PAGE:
The third is coming also for a novel agent that will probably come and become important for myeloma. We may have an oral proteasome inhibitor, ixazomib, and they have been using as a continuous treatment after induction for myeloma patients. The two novelties are, one, the opportunity to have an oral proteasome inhibitor and second they were able to show an increase in response, an upgrade of response in more than 50% of patients during maintenance and continuous treatment. So this, I would say, would be the major finding, at least I could see, at this ASH.

SR: So, exciting times and new drugs. We had this conversation last time you and I met – if you put these newer drugs together, again do you think the potential to challenge transplant? Is that going to happen again, do you think?

AP: The transplant is still there, we had an educational and our French colleague was absolutely positive and I agree with him – the transplant is still absolutely a must for the younger patient today. Tomorrow I don’t know, but today, even with the second generation proteasome inhibitor, I think the transplant should be part of the induction treatment.

SR: Peter Hillman, professor from Leeds, a good friend of mine. CLL, Pete, what have we learnt in the last couple of days?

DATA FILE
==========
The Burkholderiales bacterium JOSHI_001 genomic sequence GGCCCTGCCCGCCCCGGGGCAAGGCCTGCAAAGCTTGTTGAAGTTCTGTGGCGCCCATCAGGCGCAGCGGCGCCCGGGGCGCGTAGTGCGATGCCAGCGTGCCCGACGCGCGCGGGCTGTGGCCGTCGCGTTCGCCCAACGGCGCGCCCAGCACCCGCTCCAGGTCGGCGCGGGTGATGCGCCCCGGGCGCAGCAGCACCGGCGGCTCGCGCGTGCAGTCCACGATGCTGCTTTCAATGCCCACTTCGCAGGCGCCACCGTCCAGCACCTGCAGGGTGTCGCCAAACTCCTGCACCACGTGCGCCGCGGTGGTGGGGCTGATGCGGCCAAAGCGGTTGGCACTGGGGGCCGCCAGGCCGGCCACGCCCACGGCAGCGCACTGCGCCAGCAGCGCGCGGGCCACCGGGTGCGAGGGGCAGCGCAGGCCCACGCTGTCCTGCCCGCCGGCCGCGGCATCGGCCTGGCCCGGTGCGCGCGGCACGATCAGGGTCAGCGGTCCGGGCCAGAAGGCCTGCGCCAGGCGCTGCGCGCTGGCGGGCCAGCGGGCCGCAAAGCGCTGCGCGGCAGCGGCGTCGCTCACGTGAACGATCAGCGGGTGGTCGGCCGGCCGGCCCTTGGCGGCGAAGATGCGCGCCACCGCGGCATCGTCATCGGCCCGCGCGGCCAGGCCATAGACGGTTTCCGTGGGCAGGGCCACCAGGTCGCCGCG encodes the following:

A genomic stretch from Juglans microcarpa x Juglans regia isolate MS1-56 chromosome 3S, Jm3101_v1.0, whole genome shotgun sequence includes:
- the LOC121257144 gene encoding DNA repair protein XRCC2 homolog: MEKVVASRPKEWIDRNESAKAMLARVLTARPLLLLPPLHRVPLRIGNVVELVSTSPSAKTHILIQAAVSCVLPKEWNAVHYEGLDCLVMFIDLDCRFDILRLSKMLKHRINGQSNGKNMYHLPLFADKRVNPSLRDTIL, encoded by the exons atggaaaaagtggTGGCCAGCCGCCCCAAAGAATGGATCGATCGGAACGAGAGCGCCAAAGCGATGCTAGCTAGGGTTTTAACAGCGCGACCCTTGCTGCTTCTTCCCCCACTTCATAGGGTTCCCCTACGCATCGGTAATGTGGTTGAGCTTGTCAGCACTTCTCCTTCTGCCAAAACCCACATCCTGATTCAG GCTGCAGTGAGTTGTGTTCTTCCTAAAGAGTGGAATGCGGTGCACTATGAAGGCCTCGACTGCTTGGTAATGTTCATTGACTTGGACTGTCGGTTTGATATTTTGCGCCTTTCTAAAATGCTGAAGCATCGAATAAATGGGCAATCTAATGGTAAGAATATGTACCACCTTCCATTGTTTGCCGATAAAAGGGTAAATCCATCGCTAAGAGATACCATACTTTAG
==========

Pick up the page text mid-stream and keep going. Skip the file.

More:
PH: I think the main story has really been in the therapy of CLL and we’ve had really three main themes. One has been the clarification of chemo-immunotherapy and there’s always been the question mark of is FCR or bendamustine rituximab the most appropriate therapy. We had the update of the German CLL10 trial which really shows clearly that FCR gives better responses and with the price of some extra toxicity. I think it remains the gold standard for patients who are fit. There is some discussion about the 65 year old and plus patients who are fit and whether bendamustine rituximab could be useful for that group of patients but we don’t really have the data yet to show that. And alongside that in patients who achieve MRD negative remissions have a better outcome, that was clearly shown. And then maintenance with rituximab and ofatumumab, with two randomised phase III trials which suggests in an early follow-up that progression free survival is prolonged with either rituximab or ofatumumab from the Austrian and the HOVAN groups. They’re quite short follow-up and we really need to see a longer follow-up, more overall survival data, before we can really change the treatment but they are phase III trials.